By Martine Ehrenclou
Seeing Beth Hart live is an experience. And not one you’ll soon forget. Known for her dynamic stage presence, powerhouse vocals and songwriting inspired by her personal life, the Grammy nominated Hart has toured the world with Jeff Beck and Buddy Guy, recorded and performed with Joe Bonamassa. She has 10 solo albums to her name, the latest being A Tribute To Led Zeppelin.
Seated in the Saban Theater to see Beth Hart, the historic art deco theater was packed tight without one seat to spare.
The lights dimmed. Hart appeared at the rear of the venue, singing “Tell Her You Belong To Me,” dressed in a snakeskin print long dress, feet bare. Strolling down the aisle connecting with fans along the way, she sang the melancholy song about the father who left her, eventually letting loose with stunning vocals that flooded the 2000-seat venue. The crowd went absolutely wild, most on their feet to see Beth Hart among them before she made her way to the stage.
Beth Hart is a musical force. Not just because of her impressive vocals and range, but because she throws herself fully into her performances, both vulnerable and fierce at the same time. Her concert is an intimate one, and she understands clearly how to connect with her fans. Regarded as one of the top blues/R&B/jazz vocalists today, she is a risk taker, a mix of danger and innocence that’s reflected in her well-crafted and introspective songwriting.
A sultry grinder “Sinners Prayer” followed with Hart digging deep on this gritty number. It’s her attitude on stage that fuels her soaring, superb vocals, soft at times and hard-edged at others. Completely in control of her voice, Hart gave into this tune, undulating to the rhythm. Guitarist Jon Nichols’ slide guitar solo added another level of grit and emotion. Other top-tier band members include Bill Ransom on drums and Tom Lilly on bass. Hart connected with each one at different times during the show.
Seated at the piano with votive flameless candles scattered on its surface, Hart and the band launched into “Swing My Thing Back Around,” a jazzy, R&B tune with a big band feel that lifted the mood in the room. Hart then shared personal details about her husband and said, “My husband is so f*king awesome.”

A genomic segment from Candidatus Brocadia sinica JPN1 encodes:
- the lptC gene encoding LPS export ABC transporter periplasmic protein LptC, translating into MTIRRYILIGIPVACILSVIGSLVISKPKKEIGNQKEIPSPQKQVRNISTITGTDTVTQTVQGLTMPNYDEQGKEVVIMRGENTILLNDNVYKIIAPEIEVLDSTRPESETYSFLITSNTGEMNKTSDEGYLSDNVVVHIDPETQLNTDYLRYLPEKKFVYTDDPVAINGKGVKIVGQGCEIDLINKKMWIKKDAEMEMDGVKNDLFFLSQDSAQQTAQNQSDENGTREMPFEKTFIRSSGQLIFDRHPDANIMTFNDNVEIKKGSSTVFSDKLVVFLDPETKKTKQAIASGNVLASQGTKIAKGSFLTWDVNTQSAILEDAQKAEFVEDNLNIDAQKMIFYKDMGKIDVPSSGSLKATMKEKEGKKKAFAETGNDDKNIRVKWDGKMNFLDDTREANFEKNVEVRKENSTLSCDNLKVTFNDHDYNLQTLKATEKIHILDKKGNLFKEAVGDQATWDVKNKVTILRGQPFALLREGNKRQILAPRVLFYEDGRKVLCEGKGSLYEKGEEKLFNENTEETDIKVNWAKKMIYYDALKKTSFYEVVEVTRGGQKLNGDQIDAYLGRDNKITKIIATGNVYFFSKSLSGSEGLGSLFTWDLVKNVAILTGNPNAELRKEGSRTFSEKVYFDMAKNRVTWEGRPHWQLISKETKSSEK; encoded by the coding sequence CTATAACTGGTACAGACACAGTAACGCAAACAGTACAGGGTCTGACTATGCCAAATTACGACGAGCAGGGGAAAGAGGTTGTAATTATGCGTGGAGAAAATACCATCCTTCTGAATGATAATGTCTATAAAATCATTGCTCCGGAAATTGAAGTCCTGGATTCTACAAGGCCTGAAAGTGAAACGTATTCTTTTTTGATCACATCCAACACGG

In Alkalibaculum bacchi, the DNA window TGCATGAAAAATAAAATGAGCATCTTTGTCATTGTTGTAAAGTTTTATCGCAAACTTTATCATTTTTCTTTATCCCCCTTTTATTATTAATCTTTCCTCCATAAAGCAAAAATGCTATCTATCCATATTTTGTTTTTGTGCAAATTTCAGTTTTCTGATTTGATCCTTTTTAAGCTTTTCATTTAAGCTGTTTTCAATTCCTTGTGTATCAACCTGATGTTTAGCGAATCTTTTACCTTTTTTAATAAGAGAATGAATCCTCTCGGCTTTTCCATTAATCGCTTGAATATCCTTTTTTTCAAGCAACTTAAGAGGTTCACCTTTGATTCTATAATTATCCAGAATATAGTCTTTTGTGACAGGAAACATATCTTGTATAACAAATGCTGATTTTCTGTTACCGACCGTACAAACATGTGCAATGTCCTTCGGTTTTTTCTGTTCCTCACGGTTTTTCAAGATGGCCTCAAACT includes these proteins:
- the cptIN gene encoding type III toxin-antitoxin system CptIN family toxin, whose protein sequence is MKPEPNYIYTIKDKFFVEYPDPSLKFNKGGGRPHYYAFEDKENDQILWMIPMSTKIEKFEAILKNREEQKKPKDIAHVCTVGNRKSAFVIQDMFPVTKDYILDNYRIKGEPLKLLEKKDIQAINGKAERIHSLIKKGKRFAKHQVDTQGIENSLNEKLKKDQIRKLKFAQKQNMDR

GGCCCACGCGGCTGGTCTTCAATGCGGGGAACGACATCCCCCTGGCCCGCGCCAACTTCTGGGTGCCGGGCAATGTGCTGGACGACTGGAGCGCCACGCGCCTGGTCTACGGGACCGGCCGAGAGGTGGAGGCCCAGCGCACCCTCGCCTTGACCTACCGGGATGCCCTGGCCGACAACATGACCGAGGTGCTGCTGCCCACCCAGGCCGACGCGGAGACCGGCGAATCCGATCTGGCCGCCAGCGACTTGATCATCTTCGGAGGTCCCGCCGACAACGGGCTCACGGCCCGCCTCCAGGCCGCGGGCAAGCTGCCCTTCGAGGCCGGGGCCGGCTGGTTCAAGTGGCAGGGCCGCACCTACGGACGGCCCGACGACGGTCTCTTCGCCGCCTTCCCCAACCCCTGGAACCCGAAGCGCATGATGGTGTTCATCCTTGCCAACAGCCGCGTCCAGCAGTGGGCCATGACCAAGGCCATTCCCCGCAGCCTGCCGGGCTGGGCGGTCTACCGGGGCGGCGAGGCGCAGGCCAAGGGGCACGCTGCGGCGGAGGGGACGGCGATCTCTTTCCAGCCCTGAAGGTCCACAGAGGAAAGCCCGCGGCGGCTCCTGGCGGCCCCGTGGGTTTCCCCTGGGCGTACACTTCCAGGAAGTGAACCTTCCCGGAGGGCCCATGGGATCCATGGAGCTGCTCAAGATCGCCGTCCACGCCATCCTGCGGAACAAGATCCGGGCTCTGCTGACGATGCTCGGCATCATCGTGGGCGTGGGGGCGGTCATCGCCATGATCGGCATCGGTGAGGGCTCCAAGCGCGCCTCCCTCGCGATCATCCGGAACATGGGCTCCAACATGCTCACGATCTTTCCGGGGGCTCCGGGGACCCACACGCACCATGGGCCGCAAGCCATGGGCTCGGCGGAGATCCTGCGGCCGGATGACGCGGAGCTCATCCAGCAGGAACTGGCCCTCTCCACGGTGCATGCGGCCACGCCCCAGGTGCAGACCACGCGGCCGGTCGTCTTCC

After an explosive “Love Is a Lie,” a song that reflects times of deep struggle from her past, the band’s interconnection with Hart was apparent. Sharing anecdotes of her addiction and sobriety, she revealed her strengths as a storyteller, using her life as a vehicle to relate to others. Her song “Thankful” followed, sung on her knees at the edge of the stage with Nichols on acoustic guitar next to her. The crowd cheered for her journey to gratitude. And she thanked them in the most genuine way for their support.
Hart is a master at engaging her audience, not just to incite them to sing along with her or echo lyrics, but to connect with her personal stories. Part of that is her openness on stage, interspersed with humor about herself.
One of the highlights of the evening came when Beth delivered an emotional “War In My Mind” at the piano, a song about her darkest moments. Hart has a way with intensely personal lyrics paired with gorgeous melodies.
Someone from the audience shouted out a song request. Alone at the piano, she admitted, “I didn’t play it for a couple of years because I didn’t want you to think I’m soft. I want you to think I’m tough, scary. And I am scary.” And you believed her. Because there is something dangerous about Beth Hart. With those vocals and range, the depth of her soulfulness, her access to so much emotion, including anger and wickedness, it can be a little intimidating. And at the time same, you can’t help but like her because she’s so honest with who she is and what she’s been through, from her darkest life passages straight through to her triumphs. A survivor, she makes it easy to root for her.
Performing the tender “Take It Easy On Me” followed by “Leave the Light On,” the audience grew silent. Hart’s voice and piano swelled in the room.
After the beautiful “When Words Get In the Way,” Bill Ransom on drums, Tom Lilly on standup bass, and Jon Nichols on acoustic guitar joined Beth at the front of the stage for an intimate, percussive jam “Sugar Shack.” Hart and the band gave into the groove, with Ransom at the helm driving the rhythm. Beth sat next to him, vamping and having the time of her life.
Considering her latest album is A Tribute To Led Zeppelin, songs from that release were noticeably absent with the exception of “No Quarter/Babe I’m Gonna Leave You.” Seated on the stage, during “I’m Gonna Leave You” Beth gave herself over to the song, lying on her back, her body alive with the energy of the music. The audience shouted with delight. She ended the evening with the show-stopper, “I’d Rather Go Blind” (Etta James.)
Beth Hart is riveting to watch. With tremendous talent as an artist, it’s a rewarding and rich experience to see her perform live.
Watch Beth Hart “Sugar Shack”
Beth Hart website Here